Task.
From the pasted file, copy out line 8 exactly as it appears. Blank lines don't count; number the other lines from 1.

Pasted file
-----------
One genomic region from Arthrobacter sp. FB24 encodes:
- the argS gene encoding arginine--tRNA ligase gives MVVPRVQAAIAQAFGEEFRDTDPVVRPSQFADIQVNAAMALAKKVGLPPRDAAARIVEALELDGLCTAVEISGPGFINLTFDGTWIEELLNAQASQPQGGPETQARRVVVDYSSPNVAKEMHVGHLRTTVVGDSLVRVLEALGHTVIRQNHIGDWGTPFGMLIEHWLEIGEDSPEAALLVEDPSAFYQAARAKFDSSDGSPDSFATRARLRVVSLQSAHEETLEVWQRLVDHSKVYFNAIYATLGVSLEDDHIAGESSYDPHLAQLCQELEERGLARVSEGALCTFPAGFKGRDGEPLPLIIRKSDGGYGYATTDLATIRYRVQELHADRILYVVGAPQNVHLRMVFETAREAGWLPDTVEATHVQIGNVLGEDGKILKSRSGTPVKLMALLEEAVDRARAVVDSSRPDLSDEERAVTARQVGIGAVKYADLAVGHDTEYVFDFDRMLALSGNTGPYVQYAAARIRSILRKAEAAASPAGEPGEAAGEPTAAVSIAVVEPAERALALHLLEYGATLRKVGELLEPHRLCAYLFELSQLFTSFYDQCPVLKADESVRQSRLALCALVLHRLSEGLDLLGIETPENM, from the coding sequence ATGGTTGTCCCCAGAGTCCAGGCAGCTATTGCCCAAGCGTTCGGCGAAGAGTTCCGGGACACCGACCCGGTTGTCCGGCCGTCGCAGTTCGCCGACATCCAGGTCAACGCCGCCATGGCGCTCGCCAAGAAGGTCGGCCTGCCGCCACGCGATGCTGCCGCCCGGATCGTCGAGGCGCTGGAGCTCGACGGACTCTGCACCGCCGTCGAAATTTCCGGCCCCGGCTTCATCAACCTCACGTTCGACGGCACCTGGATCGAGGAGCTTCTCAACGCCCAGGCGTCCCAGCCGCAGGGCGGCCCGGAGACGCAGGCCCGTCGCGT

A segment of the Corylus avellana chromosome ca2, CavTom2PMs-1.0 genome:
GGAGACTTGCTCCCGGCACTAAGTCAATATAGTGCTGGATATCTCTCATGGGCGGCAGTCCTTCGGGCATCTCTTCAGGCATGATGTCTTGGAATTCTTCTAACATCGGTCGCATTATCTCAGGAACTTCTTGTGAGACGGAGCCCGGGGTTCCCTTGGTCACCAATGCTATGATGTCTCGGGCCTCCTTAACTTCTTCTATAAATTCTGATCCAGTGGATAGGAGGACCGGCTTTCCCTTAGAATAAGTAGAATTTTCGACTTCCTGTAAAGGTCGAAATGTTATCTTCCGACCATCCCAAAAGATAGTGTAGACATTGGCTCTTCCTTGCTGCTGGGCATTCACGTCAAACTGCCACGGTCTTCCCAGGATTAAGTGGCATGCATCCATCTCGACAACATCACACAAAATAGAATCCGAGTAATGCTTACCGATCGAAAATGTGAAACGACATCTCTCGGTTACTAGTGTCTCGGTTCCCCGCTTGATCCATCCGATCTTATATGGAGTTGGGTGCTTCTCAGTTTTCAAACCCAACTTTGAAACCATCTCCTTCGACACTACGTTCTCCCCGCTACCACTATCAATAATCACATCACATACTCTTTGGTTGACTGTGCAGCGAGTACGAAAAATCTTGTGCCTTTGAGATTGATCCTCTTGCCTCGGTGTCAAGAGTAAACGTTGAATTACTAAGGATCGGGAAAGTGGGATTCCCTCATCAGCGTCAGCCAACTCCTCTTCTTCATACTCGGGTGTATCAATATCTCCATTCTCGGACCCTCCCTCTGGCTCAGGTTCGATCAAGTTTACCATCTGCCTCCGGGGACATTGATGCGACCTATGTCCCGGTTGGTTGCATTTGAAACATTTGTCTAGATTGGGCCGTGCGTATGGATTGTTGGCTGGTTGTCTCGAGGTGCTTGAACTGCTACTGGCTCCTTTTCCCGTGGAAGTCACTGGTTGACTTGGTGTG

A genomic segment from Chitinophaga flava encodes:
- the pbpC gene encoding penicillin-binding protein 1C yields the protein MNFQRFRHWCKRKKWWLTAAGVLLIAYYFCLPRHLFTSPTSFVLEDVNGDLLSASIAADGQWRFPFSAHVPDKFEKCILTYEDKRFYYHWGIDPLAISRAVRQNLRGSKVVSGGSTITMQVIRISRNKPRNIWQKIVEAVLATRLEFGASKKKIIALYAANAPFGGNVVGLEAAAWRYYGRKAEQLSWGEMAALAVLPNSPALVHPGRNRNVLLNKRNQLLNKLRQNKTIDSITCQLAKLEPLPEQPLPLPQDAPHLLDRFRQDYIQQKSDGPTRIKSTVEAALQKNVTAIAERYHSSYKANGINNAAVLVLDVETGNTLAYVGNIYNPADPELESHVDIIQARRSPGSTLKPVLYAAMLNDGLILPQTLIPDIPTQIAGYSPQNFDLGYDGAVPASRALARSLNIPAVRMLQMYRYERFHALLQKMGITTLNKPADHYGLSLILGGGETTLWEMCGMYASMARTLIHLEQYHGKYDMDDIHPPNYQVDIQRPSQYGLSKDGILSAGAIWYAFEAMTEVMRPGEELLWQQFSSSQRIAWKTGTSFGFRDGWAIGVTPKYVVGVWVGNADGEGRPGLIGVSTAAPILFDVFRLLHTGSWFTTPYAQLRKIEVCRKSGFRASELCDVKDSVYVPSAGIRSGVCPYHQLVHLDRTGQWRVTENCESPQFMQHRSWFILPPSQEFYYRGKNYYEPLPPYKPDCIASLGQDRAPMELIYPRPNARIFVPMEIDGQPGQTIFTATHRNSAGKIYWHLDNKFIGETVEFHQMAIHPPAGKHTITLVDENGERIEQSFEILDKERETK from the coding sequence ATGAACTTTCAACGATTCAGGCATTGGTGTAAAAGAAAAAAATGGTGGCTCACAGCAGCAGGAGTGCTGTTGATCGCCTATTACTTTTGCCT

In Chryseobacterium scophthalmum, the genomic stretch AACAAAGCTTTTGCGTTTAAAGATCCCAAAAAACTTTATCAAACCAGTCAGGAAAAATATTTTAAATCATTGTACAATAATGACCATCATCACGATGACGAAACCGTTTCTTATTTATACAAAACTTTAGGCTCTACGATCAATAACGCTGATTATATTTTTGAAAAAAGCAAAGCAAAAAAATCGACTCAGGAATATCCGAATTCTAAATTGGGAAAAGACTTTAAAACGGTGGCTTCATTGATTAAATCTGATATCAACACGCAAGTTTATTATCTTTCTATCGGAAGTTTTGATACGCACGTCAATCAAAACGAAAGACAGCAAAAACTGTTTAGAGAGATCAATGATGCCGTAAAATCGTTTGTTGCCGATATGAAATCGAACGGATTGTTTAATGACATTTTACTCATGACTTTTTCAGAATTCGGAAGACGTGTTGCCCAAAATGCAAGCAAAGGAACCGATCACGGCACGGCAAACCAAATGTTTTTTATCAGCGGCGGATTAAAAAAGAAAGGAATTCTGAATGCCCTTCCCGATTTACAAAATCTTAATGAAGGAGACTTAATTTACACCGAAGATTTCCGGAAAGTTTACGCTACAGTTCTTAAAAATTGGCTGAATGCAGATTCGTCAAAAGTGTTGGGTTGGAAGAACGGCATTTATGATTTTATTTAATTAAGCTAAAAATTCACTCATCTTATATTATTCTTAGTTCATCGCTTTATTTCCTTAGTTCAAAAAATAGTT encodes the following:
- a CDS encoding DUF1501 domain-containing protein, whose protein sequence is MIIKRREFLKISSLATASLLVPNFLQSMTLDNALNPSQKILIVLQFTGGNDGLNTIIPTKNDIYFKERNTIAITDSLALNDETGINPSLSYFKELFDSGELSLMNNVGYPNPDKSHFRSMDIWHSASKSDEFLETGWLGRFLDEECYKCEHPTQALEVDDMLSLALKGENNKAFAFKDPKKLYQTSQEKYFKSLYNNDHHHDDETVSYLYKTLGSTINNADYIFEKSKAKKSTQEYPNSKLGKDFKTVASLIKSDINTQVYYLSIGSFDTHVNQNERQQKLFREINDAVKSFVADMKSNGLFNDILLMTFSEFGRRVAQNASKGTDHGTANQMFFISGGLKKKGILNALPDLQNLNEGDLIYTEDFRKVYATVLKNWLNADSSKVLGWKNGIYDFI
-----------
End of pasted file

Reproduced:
- a CDS encoding DUF1501 domain-containing protein, whose protein sequence is MIIKRREFLKISSLATASLLVPNFLQSMTLDNALNPSQKILIVLQFTGGNDGLNTIIPTKNDIYFKERNTIAITDSLALNDETGINPSLSYFKELFDSGELSLMNNVGYPNPDKSHFRSMDIWHSASKSDEFLETGWLGRFLDEECYKCEHPTQALEVDDMLSLALKGENNKAFAFKDPKKLYQTSQEKYFKSLYNNDHHHDDETVSYLYKTLGSTINNADYIFEKSKAKKSTQEYPNSKLGKDFKTVASLIKSDINTQVYYLSIGSFDTHVNQNERQQKLFREINDAVKSFVADMKSNGLFNDILLMTFSEFGRRVAQNASKGTDHGTANQMFFISGGLKKKGILNALPDLQNLNEGDLIYTEDFRKVYATVLKNWLNADSSKVLGWKNGIYDFI